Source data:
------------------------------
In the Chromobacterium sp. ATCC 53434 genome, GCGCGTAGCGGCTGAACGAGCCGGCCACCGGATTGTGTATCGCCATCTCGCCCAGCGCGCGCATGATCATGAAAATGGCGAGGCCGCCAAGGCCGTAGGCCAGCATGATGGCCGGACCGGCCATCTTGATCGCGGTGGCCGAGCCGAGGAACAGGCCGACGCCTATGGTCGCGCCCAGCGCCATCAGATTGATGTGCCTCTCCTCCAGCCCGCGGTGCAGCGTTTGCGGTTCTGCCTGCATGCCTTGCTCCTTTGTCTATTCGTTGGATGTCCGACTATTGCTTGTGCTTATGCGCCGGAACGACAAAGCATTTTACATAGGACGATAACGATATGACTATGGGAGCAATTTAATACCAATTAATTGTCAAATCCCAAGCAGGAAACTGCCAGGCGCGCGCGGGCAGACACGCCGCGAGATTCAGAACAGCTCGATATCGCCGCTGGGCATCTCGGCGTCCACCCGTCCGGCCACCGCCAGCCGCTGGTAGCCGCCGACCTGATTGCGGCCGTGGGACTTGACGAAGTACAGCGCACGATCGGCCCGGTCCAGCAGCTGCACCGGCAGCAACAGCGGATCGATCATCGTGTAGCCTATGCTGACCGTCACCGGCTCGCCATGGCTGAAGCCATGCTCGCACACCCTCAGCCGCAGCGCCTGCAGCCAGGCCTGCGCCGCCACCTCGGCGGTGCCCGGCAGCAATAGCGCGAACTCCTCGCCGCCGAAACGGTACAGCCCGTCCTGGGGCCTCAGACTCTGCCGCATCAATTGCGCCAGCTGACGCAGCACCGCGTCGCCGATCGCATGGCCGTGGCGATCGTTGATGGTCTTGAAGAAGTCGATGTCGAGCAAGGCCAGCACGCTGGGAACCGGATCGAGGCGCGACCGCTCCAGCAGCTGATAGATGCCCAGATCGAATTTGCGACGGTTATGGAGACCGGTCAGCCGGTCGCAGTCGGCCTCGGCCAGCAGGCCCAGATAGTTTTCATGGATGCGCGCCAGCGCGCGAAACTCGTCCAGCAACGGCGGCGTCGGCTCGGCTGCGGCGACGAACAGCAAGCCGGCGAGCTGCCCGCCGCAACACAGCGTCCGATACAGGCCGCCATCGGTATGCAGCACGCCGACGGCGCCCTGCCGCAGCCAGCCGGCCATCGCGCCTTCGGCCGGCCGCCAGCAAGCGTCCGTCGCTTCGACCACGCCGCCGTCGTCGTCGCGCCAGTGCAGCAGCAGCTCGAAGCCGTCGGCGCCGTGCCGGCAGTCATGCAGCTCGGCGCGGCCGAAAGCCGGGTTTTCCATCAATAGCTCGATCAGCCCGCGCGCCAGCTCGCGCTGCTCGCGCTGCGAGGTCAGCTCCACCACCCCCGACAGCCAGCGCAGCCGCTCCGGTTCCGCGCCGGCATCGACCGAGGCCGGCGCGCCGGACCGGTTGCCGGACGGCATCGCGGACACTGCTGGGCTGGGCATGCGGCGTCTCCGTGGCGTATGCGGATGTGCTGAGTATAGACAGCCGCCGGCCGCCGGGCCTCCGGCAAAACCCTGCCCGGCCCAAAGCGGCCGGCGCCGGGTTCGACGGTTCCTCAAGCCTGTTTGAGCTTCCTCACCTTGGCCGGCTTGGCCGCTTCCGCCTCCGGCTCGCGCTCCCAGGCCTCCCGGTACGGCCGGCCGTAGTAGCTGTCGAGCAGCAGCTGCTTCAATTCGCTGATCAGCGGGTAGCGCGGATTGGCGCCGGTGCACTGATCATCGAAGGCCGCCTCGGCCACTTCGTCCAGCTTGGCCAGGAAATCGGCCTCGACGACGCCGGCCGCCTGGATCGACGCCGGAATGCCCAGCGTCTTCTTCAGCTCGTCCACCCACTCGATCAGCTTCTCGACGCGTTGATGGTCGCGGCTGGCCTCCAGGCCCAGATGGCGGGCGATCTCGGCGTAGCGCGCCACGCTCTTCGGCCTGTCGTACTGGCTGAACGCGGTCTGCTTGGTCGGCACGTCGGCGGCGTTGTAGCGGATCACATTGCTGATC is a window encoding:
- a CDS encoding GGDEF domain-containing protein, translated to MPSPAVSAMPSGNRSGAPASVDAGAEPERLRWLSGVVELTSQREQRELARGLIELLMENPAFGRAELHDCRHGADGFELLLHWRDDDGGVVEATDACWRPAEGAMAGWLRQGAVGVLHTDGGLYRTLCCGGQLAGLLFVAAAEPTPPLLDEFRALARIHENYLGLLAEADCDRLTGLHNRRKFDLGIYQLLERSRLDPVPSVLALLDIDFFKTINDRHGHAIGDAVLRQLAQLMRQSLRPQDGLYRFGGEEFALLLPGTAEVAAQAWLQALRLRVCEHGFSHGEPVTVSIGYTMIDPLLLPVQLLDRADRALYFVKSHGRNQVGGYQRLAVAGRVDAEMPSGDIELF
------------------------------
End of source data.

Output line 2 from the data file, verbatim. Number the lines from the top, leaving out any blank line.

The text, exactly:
- a CDS encoding GGDEF domain-containing protein, translated to MPSPAVSAMPSGNRSGAPASVDAGAEPERLRWLSGVVELTSQREQRELARGLIELLMENPAFGRAELHDCRHGADGFELLLHWRDDDGGVVEATDACWRPAEGAMAGWLRQGAVGVLHTDGGLYRTLCCGGQLAGLLFVAAAEPTPPLLDEFRALARIHENYLGLLAEADCDRLTGLHNRRKFDLGIYQLLERSRLDPVPSVLALLDIDFFKTINDRHGHAIGDAVLRQLAQLMRQSLRPQDGLYRFGGEEFALLLPGTAEVAAQAWLQALRLRVCEHGFSHGEPVTVSIGYTMIDPLLLPVQLLDRADRALYFVKSHGRNQVGGYQRLAVAGRVDAEMPSGDIELF